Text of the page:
The Family Enhancement Centre is a leading provider of counselling services for domestic violence related issues in Brampton, Mississauga, Niagara Falls and Orangeville. We have a team of highly experienced therapists who are able to offer domestic violence counselling in English, French, Spanish, Cantonese, Hindi, Punjabi and Malayalam.
Domestic violence can be defined as any incident of threatening behaviour, abuse or violence between people who are or have been in a relationship, or between members of a family, regardless of gender of sexuality.
One common thread in cases of domestic violence is the element of control. Usually, one person in a relationship is using violent actions to control or manipulate other. Though this can take many forms and can affect anyone, irrespective of gender, sexuality, race or age; in majority of cases women are the victim of domestic violence.
In most cases the frequency and magnitude of assaults increases over time, as victims keep tolerating the abuse silently in the hope that abuser will change their behavior. Often abusers convey deep remorse and promise to change, and thus victims may take years to acknowledge “that the violence is never going to stop and the relationship is unsalvageable”.
Here we are going to discuss some facts about domestic violence cases against women in Canada, how this behavior can affect you, warning signs and where to look for support.
Domestic violence against women can include:
- Physical abuse: Physical abuse may include slapping, choking, or punching; using objects as weapons; threatening with a knife or gun
- Sexual abuse: Sexual abuse in matters of domestic violence include forcing her into unwanted sexual acts by using threats, intimidation, or physical force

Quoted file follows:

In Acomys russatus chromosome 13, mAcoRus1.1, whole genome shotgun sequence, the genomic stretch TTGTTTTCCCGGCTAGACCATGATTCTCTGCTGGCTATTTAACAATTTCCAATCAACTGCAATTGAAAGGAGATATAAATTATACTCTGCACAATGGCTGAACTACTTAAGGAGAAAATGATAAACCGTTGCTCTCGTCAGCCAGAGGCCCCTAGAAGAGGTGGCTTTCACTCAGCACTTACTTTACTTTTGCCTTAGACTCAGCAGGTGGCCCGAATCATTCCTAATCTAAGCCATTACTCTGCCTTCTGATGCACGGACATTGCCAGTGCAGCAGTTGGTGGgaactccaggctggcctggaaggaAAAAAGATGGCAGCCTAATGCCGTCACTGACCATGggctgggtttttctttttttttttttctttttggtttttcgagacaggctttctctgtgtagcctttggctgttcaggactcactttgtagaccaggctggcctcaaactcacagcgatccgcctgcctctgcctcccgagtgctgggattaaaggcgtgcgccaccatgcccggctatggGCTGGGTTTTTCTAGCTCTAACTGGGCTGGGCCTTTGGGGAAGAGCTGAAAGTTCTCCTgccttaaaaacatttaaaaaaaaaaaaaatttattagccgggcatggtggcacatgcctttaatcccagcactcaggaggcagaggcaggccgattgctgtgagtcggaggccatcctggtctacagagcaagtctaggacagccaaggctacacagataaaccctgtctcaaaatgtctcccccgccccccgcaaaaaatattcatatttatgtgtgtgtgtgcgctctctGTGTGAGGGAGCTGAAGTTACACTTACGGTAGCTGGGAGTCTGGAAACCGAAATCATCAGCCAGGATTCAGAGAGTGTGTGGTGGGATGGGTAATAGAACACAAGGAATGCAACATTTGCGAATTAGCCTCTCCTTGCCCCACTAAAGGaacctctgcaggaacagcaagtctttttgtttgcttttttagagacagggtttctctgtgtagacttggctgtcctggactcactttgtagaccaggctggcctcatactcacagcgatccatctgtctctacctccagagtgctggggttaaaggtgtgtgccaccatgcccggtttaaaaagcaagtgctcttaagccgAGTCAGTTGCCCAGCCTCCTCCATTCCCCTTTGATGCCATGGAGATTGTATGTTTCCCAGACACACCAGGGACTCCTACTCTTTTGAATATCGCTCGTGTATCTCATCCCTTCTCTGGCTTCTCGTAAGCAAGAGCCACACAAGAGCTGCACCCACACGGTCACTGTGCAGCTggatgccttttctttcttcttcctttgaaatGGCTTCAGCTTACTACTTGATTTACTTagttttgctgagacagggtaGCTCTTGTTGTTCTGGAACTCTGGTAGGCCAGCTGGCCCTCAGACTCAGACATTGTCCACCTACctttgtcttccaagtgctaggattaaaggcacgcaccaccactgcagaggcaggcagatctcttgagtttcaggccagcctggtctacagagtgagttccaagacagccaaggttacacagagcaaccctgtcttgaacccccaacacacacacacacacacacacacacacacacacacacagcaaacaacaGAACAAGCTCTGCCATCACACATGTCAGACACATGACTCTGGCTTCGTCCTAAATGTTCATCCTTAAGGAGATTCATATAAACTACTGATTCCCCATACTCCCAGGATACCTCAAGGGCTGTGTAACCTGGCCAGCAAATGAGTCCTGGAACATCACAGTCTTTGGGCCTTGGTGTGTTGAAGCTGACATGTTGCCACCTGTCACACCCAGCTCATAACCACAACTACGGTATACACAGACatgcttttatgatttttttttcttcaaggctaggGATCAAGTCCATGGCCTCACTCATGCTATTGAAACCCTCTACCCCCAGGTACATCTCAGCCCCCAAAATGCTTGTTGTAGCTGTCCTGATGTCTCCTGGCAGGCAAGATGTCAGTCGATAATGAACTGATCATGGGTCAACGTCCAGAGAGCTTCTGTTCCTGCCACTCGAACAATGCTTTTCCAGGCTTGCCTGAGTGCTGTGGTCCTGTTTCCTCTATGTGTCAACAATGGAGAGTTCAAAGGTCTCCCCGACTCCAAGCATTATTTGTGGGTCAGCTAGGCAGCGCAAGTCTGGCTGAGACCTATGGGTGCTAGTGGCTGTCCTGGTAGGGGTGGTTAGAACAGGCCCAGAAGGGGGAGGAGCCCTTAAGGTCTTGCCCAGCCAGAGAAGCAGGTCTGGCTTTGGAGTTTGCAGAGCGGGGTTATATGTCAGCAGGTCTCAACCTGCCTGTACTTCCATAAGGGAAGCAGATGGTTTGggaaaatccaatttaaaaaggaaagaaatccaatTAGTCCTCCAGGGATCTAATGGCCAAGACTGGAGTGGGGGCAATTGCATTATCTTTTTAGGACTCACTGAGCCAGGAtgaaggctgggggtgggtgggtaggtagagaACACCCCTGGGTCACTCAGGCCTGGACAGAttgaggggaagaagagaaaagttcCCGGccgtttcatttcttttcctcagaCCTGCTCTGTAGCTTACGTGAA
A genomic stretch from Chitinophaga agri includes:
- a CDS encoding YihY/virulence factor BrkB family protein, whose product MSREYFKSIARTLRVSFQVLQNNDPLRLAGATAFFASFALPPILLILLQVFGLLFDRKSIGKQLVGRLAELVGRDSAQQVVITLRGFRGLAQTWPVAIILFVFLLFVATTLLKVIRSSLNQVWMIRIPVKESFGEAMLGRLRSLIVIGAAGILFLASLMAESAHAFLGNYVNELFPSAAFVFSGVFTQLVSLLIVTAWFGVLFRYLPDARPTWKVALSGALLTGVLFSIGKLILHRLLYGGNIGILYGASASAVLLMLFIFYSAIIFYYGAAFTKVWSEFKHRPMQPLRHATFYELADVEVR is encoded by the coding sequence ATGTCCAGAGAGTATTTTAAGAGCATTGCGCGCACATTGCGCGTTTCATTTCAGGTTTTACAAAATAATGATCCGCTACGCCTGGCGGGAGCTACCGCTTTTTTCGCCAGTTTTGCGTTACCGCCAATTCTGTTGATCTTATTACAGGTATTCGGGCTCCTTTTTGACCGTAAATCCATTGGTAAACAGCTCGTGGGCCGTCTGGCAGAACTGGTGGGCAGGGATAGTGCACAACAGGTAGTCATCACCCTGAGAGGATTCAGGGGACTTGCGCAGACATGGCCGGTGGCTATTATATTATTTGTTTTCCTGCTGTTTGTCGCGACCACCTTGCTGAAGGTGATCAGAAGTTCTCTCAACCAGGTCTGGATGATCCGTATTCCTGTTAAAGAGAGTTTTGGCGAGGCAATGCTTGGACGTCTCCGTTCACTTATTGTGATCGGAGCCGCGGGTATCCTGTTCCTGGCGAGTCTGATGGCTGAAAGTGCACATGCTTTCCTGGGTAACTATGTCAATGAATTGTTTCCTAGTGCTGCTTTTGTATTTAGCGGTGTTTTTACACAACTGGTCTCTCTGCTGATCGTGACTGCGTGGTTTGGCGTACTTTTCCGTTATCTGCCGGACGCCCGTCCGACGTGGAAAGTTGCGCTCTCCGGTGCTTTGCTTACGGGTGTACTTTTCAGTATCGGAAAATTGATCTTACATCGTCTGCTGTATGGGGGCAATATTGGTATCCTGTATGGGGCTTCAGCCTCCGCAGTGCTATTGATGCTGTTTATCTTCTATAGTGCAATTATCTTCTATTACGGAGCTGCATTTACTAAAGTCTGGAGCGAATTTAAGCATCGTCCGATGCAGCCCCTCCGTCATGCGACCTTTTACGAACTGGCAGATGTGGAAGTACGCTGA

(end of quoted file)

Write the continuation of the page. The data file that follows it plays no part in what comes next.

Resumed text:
- Emotional abuse: Emotional abuse may include actions intended to demean women and to restrict her freedom and independence. Examples of emotional abuse – threats to kill her, her children or loved ones; threats to commit suicide; humiliating her or making degrading comments about her body, behavior or family; destroying her belongings; restricting her movements outside house; etc.
- Financial abuse: Stealing or not giving her enough money; forcing her to work or denying her right to work
- Criminal harassment/stalking: Following her or watching her in a persistent, malicious, and unwanted manner. Invading her privacy in a way that threatens her modesty / safety
Did You Know…
Domestic violence is a gendered crime
- Spousal violence has been consistently identified as one of the major causes of violence against women in Canada
- The majority of spousal violence victims are women, representing 83% of all victims (2007)
- Women are almost 4 times more likely than men to be victims of spousal violence (2011)
- More than 6% of married, common-law, same-sex, separated and divorced female spouses in Ontario report experiencing physical/sexual assault by a spousal partner (2009)
Women experience more serious forms of spousal assault than men
- 4 in 10 women victimized by their spouse report being physically injured (42%), more than twice the proportion of male victims (18%) (2009)
- Women are three times more likely to report being beaten, choked, sexually assaulted, or threatened with a gun or knife by their partner or ex-partner (2009)